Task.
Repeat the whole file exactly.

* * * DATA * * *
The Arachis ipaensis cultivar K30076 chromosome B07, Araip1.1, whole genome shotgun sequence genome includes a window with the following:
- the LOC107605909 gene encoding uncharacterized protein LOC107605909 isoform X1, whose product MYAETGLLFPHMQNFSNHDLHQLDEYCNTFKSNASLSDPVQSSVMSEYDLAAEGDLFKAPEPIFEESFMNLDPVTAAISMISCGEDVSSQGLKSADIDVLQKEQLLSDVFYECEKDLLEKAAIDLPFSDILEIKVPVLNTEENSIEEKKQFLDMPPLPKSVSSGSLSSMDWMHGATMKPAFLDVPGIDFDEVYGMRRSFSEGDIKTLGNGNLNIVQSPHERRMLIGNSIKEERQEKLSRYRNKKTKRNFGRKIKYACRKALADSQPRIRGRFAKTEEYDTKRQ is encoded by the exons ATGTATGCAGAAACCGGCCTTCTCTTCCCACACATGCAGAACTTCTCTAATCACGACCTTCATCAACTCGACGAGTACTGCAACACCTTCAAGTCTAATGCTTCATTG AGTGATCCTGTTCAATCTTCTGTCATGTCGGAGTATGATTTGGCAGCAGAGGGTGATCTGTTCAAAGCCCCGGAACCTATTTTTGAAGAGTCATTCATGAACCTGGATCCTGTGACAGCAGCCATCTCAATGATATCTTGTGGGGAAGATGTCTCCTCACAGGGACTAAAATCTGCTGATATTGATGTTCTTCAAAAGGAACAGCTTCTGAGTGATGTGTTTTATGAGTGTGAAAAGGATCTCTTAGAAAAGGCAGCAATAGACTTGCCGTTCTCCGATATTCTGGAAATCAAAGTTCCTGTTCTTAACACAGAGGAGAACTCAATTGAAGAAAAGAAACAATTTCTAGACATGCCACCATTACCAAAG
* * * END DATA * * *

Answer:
The Arachis ipaensis cultivar K30076 chromosome B07, Araip1.1, whole genome shotgun sequence genome includes a window with the following:
- the LOC107605909 gene encoding uncharacterized protein LOC107605909 isoform X1, whose product MYAETGLLFPHMQNFSNHDLHQLDEYCNTFKSNASLSDPVQSSVMSEYDLAAEGDLFKAPEPIFEESFMNLDPVTAAISMISCGEDVSSQGLKSADIDVLQKEQLLSDVFYECEKDLLEKAAIDLPFSDILEIKVPVLNTEENSIEEKKQFLDMPPLPKSVSSGSLSSMDWMHGATMKPAFLDVPGIDFDEVYGMRRSFSEGDIKTLGNGNLNIVQSPHERRMLIGNSIKEERQEKLSRYRNKKTKRNFGRKIKYACRKALADSQPRIRGRFAKTEEYDTKRQ is encoded by the exons ATGTATGCAGAAACCGGCCTTCTCTTCCCACACATGCAGAACTTCTCTAATCACGACCTTCATCAACTCGACGAGTACTGCAACACCTTCAAGTCTAATGCTTCATTG AGTGATCCTGTTCAATCTTCTGTCATGTCGGAGTATGATTTGGCAGCAGAGGGTGATCTGTTCAAAGCCCCGGAACCTATTTTTGAAGAGTCATTCATGAACCTGGATCCTGTGACAGCAGCCATCTCAATGATATCTTGTGGGGAAGATGTCTCCTCACAGGGACTAAAATCTGCTGATATTGATGTTCTTCAAAAGGAACAGCTTCTGAGTGATGTGTTTTATGAGTGTGAAAAGGATCTCTTAGAAAAGGCAGCAATAGACTTGCCGTTCTCCGATATTCTGGAAATCAAAGTTCCTGTTCTTAACACAGAGGAGAACTCAATTGAAGAAAAGAAACAATTTCTAGACATGCCACCATTACCAAAG